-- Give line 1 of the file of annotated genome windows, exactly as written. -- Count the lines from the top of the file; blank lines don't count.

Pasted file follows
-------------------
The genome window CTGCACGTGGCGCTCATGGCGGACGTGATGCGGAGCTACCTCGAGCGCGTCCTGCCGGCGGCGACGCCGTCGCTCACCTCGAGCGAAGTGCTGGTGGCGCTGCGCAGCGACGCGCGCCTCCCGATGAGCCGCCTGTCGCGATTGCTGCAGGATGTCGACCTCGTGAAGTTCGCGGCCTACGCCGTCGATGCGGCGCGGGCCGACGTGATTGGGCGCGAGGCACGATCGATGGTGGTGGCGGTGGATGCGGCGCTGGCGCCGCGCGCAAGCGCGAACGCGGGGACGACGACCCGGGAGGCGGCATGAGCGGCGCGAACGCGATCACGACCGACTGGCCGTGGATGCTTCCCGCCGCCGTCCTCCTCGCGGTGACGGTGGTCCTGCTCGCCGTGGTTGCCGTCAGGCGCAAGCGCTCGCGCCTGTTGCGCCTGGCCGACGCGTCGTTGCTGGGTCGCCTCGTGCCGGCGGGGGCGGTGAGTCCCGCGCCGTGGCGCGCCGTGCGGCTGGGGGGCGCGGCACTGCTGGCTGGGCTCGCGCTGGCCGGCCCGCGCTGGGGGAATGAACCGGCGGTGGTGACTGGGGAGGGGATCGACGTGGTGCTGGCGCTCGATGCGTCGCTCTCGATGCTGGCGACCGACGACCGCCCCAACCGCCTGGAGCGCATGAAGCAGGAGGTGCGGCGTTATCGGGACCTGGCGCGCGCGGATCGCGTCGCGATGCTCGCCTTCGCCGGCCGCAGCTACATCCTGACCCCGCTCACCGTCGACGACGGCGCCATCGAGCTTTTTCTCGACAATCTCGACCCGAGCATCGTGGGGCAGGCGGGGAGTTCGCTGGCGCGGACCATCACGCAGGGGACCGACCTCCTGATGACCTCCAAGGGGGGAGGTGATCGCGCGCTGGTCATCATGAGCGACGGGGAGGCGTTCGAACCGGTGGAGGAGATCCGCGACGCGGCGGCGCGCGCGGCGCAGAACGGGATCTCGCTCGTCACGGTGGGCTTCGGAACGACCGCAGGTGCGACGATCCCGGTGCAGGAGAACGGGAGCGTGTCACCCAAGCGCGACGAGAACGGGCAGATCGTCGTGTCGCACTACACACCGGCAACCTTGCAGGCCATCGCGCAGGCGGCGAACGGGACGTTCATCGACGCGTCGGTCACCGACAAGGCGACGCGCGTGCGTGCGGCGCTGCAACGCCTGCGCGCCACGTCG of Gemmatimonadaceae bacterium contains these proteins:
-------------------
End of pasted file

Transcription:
The genome window CTGCACGTGGCGCTCATGGCGGACGTGATGCGGAGCTACCTCGAGCGCGTCCTGCCGGCGGCGACGCCGTCGCTCACCTCGAGCGAAGTGCTGGTGGCGCTGCGCAGCGACGCGCGCCTCCCGATGAGCCGCCTGTCGCGATTGCTGCAGGATGTCGACCTCGTGAAGTTCGCGGCCTACGCCGTCGATGCGGCGCGGGCCGACGTGATTGGGCGCGAGGCACGATCGATGGTGGTGGCGGTGGATGCGGCGCTGGCGCCGCGCGCAAGCGCGAACGCGGGGACGACGACCCGGGAGGCGGCATGAGCGGCGCGAACGCGATCACGACCGACTGGCCGTGGATGCTTCCCGCCGCCGTCCTCCTCGCGGTGACGGTGGTCCTGCTCGCCGTGGTTGCCGTCAGGCGCAAGCGCTCGCGCCTGTTGCGCCTGGCCGACGCGTCGTTGCTGGGTCGCCTCGTGCCGGCGGGGGCGGTGAGTCCCGCGCCGTGGCGCGCCGTGCGGCTGGGGGGCGCGGCACTGCTGGCTGGGCTCGCGCTGGCCGGCCCGCGCTGGGGGAATGAACCGGCGGTGGTGACTGGGGAGGGGATCGACGTGGTGCTGGCGCTCGATGCGTCGCTCTCGATGCTGGCGACCGACGACCGCCCCAACCGCCTGGAGCGCATGAAGCAGGAGGTGCGGCGTTATCGGGACCTGGCGCGCGCGGATCGCGTCGCGATGCTCGCCTTCGCCGGCCGCAGCTACATCCTGACCCCGCTCACCGTCGACGACGGCGCCATCGAGCTTTTTCTCGACAATCTCGACCCGAGCATCGTGGGGCAGGCGGGGAGTTCGCTGGCGCGGACCATCACGCAGGGGACCGACCTCCTGATGACCTCCAAGGGGGGAGGTGATCGCGCGCTGGTCATCATGAGCGACGGGGAGGCGTTCGAACCGGTGGAGGAGATCCGCGACGCGGCGGCGCGCGCGGCGCAGAACGGGATCTCGCTCGTCACGGTGGGCTTCGGAACGACCGCAGGTGCGACGATCCCGGTGCAGGAGAACGGGAGCGTGTCACCCAAGCGCGACGAGAACGGGCAGATCGTCGTGTCGCACTACACACCGGCAACCTTGCAGGCCATCGCGCAGGCGGCGAACGGGACGTTCATCGACGCGTCGGTCACCGACAAGGCGACGCGCGTGCGTGCGGCGCTGCAACGCCTGCGCGCCACGTCG of Gemmatimonadaceae bacterium contains these proteins: